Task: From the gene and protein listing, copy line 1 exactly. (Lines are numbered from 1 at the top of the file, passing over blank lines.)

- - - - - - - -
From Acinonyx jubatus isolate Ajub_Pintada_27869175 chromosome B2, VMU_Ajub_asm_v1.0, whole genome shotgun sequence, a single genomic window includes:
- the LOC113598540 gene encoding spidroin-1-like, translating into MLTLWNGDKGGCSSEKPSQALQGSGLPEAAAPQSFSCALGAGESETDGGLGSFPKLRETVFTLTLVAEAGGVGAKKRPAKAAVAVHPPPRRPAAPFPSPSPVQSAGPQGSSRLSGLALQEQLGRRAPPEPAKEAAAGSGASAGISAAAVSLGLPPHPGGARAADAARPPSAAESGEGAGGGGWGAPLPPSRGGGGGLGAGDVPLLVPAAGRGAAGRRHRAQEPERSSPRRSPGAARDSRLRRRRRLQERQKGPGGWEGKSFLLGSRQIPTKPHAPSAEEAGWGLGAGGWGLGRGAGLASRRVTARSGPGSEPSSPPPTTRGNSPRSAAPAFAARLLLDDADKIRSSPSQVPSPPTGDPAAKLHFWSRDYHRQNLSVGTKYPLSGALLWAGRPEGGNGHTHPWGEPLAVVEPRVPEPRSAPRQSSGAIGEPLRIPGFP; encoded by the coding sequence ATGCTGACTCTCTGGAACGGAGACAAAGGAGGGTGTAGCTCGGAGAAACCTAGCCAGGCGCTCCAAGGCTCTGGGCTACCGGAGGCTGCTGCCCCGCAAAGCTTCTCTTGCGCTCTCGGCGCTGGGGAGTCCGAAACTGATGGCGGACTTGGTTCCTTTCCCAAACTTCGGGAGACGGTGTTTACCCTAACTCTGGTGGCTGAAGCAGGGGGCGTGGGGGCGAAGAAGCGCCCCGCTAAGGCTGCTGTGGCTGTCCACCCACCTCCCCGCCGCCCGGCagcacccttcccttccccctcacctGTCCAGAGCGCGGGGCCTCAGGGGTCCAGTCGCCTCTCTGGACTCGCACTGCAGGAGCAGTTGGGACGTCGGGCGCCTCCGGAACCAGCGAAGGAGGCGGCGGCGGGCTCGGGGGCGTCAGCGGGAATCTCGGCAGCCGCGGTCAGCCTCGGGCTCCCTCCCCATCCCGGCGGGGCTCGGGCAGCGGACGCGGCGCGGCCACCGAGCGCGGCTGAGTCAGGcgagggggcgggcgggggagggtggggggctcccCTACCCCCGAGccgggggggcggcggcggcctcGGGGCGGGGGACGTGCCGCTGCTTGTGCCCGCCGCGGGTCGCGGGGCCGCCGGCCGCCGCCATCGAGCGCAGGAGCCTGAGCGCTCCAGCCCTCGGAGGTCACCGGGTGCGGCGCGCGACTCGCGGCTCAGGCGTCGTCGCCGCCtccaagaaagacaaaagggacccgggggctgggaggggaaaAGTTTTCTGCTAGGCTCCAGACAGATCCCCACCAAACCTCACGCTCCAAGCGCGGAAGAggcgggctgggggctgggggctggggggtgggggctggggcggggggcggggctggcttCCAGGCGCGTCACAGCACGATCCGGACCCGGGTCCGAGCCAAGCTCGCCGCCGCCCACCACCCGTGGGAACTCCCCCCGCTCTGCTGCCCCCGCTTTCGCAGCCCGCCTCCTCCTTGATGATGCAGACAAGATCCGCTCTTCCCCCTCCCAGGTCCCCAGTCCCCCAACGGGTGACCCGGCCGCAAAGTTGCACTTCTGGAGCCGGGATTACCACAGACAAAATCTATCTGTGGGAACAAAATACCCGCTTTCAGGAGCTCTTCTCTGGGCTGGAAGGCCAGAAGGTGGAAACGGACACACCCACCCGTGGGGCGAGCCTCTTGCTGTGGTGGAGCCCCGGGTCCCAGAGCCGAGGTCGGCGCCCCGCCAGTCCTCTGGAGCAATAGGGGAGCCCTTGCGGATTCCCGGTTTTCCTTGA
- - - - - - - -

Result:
From Acinonyx jubatus isolate Ajub_Pintada_27869175 chromosome B2, VMU_Ajub_asm_v1.0, whole genome shotgun sequence, a single genomic window includes: